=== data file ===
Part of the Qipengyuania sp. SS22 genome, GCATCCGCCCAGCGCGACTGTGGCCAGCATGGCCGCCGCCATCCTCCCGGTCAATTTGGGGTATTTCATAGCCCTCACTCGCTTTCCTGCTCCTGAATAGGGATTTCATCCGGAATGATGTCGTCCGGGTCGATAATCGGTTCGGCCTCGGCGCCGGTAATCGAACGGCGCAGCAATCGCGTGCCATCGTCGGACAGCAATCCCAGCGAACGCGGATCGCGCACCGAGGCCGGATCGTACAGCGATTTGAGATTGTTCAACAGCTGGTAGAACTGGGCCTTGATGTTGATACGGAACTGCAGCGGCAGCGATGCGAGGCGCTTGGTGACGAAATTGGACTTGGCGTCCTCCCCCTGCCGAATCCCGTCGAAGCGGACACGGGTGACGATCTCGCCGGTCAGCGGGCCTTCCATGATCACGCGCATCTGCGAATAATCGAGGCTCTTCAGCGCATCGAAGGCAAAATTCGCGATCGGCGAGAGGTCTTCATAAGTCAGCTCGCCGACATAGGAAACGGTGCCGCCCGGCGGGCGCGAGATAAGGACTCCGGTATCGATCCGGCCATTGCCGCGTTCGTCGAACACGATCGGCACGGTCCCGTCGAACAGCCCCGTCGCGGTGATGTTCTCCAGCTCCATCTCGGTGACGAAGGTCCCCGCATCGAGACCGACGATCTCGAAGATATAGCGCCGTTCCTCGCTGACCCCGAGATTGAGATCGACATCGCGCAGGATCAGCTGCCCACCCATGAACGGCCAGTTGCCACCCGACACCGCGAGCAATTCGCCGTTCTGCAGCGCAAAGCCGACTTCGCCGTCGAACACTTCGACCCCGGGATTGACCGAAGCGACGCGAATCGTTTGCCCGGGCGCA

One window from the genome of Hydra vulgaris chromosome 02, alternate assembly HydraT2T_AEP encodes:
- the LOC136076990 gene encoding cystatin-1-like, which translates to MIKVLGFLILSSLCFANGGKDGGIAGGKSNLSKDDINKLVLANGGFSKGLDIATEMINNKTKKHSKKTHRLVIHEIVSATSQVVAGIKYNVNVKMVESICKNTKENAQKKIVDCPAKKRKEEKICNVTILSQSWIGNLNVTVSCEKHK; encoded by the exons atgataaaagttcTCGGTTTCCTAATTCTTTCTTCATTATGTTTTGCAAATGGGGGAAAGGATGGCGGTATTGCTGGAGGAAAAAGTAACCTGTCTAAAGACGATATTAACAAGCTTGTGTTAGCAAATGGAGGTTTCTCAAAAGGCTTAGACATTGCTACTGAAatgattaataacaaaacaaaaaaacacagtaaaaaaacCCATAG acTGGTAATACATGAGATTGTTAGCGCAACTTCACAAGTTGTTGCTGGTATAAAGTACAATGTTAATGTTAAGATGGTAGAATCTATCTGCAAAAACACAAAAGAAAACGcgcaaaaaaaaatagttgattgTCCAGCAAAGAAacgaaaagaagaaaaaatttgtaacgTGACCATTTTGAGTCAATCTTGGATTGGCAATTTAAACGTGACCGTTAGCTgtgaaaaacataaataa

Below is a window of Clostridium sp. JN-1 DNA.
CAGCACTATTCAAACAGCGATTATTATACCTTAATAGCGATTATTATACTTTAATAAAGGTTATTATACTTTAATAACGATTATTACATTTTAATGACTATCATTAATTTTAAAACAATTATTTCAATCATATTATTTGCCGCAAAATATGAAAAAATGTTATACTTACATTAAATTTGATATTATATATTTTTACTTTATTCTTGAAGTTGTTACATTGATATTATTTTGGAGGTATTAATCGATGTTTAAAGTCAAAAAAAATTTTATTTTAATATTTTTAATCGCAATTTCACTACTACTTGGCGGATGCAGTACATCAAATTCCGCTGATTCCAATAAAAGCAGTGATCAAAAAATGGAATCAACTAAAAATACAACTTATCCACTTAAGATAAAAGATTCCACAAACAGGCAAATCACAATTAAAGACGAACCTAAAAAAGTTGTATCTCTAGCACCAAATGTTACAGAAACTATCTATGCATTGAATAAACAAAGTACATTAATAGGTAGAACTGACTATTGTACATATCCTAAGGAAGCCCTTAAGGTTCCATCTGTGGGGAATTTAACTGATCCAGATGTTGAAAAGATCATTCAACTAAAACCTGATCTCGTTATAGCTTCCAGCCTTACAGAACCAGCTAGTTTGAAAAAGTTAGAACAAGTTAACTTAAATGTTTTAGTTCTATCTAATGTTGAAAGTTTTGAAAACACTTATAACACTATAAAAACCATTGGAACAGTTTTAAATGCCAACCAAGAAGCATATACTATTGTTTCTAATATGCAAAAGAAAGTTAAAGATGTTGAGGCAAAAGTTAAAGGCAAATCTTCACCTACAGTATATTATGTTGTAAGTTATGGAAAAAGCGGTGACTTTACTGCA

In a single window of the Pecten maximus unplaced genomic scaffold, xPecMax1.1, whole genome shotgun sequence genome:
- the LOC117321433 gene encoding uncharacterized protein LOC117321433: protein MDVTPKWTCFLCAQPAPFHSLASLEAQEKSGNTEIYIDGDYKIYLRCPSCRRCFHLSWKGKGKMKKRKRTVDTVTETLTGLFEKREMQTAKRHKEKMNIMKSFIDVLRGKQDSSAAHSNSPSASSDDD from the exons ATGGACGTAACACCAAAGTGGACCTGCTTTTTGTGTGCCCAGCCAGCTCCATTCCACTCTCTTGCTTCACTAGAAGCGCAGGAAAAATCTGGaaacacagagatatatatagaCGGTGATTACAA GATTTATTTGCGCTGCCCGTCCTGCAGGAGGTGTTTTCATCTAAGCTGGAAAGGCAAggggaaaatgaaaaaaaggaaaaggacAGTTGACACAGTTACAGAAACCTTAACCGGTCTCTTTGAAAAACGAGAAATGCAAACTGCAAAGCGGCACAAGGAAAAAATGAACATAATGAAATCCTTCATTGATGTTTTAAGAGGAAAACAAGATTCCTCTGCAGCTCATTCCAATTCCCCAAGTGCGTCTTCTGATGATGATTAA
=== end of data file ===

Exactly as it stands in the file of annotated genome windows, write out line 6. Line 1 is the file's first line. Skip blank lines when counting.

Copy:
In a single window of the Pecten maximus unplaced genomic scaffold, xPecMax1.1, whole genome shotgun sequence genome: